I think Eco-Living is another unfortunate example of a pack where Maxis comes so extremely close to conceptualizing an awesome expansion pack, but stops way too soon and settles for a more limited theme and experience.
What are the problems with this pack? Unfortunately, this pack suffers the same issue many before it do where nearly all gameplay content is confined to one world. It seems to be in the same vein as Strangerville where you follow a linear chain of actions to change the world, and that's that. There is no room for control, player creativity, or freedom which has always been a staple of The Sims. Our only option here is to take this polluted world and turn it into a happy, clean town. What if we have evil Sims, for instance though? Are they really supposed to be joining the cleanup effort?I think this pack would have been a massive success and far better received if, instead of just focusing on ecology, it focused on our Sims getting to make many different kinds of changes, good or bad, in ALL worlds.
The emphasis should have been on a greater amount of control and influence our Sims have in changing their worlds around them. We've even seen things like this in past surveys, such as one suggesting the ability for our Sims to become mayor of their town.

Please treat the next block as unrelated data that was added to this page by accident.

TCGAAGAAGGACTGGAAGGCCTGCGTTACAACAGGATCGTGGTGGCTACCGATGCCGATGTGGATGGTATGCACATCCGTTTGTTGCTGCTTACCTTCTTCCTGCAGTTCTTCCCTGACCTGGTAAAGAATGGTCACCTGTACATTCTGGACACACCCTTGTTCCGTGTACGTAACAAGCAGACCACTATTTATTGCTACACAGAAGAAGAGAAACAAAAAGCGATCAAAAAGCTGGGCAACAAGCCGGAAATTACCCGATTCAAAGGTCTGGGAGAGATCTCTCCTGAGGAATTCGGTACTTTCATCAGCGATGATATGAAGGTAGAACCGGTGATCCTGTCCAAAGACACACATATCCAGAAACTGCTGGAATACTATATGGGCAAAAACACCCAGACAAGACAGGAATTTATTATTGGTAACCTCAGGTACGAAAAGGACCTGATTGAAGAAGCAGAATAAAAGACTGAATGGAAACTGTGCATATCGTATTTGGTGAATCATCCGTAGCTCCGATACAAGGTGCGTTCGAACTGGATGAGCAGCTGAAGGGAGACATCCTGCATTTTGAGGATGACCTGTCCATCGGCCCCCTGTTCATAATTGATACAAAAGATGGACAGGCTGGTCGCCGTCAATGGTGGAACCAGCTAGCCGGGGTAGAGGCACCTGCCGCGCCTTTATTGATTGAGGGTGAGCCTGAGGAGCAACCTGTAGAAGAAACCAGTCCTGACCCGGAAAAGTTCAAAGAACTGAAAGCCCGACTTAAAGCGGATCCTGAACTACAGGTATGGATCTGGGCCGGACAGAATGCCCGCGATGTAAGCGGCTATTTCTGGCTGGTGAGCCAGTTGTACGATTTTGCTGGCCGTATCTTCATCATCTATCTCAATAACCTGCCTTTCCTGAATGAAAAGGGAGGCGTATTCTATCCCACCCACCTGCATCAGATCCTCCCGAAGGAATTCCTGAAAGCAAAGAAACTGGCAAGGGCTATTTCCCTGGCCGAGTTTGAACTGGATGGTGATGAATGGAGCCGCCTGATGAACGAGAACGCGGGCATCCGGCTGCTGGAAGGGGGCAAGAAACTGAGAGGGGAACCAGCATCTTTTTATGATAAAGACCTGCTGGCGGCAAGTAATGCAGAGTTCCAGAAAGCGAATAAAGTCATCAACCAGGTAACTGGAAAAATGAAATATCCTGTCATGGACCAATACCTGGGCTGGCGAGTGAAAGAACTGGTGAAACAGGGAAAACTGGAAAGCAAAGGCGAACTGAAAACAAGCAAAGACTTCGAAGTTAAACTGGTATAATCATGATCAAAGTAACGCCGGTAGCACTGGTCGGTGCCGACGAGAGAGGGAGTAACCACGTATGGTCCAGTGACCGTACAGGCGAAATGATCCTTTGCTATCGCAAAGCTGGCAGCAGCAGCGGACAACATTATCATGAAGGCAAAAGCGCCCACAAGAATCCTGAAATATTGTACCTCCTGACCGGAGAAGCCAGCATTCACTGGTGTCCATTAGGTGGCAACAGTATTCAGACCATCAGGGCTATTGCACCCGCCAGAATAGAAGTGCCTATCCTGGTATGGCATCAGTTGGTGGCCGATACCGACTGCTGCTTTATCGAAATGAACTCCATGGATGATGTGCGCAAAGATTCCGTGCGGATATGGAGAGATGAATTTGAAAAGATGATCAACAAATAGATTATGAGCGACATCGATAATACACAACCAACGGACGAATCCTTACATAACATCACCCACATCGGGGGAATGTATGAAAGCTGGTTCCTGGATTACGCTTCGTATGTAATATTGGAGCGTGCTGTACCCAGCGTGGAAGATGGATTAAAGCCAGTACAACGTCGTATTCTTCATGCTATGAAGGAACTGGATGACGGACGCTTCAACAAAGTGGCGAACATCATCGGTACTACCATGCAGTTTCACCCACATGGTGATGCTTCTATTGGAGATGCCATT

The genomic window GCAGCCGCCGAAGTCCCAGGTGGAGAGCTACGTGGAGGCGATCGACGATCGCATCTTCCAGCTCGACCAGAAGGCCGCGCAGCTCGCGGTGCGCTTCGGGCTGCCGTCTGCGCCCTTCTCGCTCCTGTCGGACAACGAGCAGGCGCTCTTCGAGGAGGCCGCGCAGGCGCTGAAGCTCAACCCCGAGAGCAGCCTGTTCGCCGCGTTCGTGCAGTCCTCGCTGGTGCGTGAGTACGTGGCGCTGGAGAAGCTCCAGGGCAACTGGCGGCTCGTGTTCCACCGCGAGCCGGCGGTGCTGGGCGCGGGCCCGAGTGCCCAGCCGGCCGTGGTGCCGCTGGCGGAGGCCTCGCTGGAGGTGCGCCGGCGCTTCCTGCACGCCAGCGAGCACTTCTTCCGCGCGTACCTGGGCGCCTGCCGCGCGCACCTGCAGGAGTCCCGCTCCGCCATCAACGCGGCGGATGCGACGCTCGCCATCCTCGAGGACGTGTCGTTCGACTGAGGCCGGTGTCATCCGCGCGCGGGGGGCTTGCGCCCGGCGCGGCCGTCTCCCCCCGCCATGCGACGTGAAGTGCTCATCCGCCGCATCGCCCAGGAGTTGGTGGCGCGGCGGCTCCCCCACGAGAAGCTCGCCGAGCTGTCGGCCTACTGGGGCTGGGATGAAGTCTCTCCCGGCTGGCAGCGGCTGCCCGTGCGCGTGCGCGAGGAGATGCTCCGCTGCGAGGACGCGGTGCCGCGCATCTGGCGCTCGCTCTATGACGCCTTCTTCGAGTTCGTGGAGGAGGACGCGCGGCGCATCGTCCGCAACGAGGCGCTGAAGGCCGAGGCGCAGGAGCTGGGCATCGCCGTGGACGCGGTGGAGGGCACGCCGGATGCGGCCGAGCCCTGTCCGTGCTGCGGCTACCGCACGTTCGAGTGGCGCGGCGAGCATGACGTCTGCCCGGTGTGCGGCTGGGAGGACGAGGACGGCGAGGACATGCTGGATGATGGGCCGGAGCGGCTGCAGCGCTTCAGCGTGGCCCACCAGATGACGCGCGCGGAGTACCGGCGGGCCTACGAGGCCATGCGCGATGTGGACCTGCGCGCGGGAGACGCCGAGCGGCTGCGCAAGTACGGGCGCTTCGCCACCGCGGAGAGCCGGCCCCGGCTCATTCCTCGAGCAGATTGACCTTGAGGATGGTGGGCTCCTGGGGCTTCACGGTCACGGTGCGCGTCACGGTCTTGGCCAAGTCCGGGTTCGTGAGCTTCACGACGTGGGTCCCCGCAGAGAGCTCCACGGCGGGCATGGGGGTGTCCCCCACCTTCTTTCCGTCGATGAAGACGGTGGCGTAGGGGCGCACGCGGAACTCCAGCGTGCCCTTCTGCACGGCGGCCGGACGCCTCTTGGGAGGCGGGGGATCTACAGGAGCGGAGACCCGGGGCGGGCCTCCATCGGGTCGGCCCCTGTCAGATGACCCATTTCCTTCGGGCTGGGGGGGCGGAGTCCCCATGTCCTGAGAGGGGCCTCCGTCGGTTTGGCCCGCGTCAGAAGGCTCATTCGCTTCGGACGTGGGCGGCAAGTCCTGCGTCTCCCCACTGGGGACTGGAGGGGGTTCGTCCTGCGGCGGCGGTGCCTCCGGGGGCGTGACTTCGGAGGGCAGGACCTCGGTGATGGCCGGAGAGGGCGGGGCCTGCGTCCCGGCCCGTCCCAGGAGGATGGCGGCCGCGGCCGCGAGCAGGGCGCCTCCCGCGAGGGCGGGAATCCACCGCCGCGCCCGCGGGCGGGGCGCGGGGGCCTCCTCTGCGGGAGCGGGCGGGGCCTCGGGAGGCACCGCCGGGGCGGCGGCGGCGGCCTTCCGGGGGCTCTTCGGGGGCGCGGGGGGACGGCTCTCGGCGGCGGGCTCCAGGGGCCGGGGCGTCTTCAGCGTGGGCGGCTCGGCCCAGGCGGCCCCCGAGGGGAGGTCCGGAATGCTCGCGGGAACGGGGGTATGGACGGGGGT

And an expansion focusing on change could have been taken in many different directions other than just ecology of every world:
- How about crime? Imagine having the option to control crime as a citizen, police officer, or for the extreme Sim twist on things, as a full-blown evil supervillain/superhero.
- What about economy? Keep your world as a homey, small town with a heart or sell out to the corporations for big bucks?
- What about expanded government features? Becoming mayor and setting new policies, taxes, curfews, laws, etc.
All of those ideas present players multiple different directions to take things in and loads of replayability to discover how taking each path would reflect the world around them. A pack tackling all of those different areas as one expansion pack, instead of just ecology, would truly feel like an expansion, with a wider scope in design, yet still focusing on the one centralized theme of Sims influencing change in every world around them.
Years ago, I recall getting so excited reading The Sims 2: Double Deluxe's back when I first purchased it. EA wrote, "Fulfill their goals and they will live a long, successful life. Happily-ever-after or shocking twist at the end? It's all in your hands." Freedom was presented to me to either drive my Sims to happiness and success or despair and failure. Unfortunately, this pack does not put any freedom in my hands, and dictates exactly how my gameplay will go. This is just not The Sims to me.